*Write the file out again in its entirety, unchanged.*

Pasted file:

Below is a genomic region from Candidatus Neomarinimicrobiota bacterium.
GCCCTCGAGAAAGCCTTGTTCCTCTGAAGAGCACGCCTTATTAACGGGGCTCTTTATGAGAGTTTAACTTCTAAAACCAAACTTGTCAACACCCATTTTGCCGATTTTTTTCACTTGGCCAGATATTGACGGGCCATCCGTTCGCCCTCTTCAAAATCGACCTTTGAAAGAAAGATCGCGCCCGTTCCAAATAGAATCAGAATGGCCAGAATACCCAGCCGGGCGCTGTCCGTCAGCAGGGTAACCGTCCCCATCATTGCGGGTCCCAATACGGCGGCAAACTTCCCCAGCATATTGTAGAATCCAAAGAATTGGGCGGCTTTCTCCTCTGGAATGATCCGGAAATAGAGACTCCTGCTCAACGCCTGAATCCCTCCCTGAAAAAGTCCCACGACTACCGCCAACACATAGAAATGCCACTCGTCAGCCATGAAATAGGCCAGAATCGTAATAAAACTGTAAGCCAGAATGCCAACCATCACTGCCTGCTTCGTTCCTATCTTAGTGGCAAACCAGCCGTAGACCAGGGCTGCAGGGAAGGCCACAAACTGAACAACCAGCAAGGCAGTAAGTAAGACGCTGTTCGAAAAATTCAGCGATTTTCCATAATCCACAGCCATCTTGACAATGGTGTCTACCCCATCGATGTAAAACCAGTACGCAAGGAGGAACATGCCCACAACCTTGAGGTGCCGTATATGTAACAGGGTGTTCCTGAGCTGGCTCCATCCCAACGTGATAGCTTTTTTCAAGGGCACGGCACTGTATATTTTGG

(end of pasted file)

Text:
Below is a genomic region from Candidatus Neomarinimicrobiota bacterium.
GCCCTCGAGAAAGCCTTGTTCCTCTGAAGAGCACGCCTTATTAACGGGGCTCTTTATGAGAGTTTAACTTCTAAAACCAAACTTGTCAACACCCATTTTGCCGATTTTTTTCACTTGGCCAGATATTGACGGGCCATCCGTTCGCCCTCTTCAAAATCGACCTTTGAAAGAAAGATCGCGCCCGTTCCAAATAGAATCAGAATGGCCAGAATACCCAGCCGGGCGCTGTCCGTCAGCAGGGTAACCGTCCCCATCATTGCGGGTCCCAATACGGCGGCAAACTTCCCCAGCATATTGTAGAATCCAAAGAATTGGGCGGCTTTCTCCTCTGGAATGATCCGGAAATAGAGACTCCTGCTCAACGCCTGAATCCCTCCCTGAAAAAGTCCCACGACTACCGCCAACACATAGAAATGCCACTCGTCAGCCATGAAATAGGCCAGAATCGTAATAAAACTGTAAGCCAGAATGCCAACCATCACTGCCTGCTTCGTTCCTATCTTAGTGGCAAACCAGCCGTAGACCAGGGCTGCAGGGAAGGCCACAAACTGAACAACCAGCAAGGCAGTAAGTAAGACGCTGTTCGAAAAATTCAGCGATTTTCCATAATCCACAGCCATCTTGACAATGGTGTCTACCCCATCGATGTAAAACCAGTACGCAAGGAGGAACATGCCCACAACCTTGAGGTGCCGTATATGTAACAGGGTGTTCCTGAGCTGGCTCCATCCCAACGTGATAGCTTTTTTCAAGGGCACGGCACTGTATATTTTGG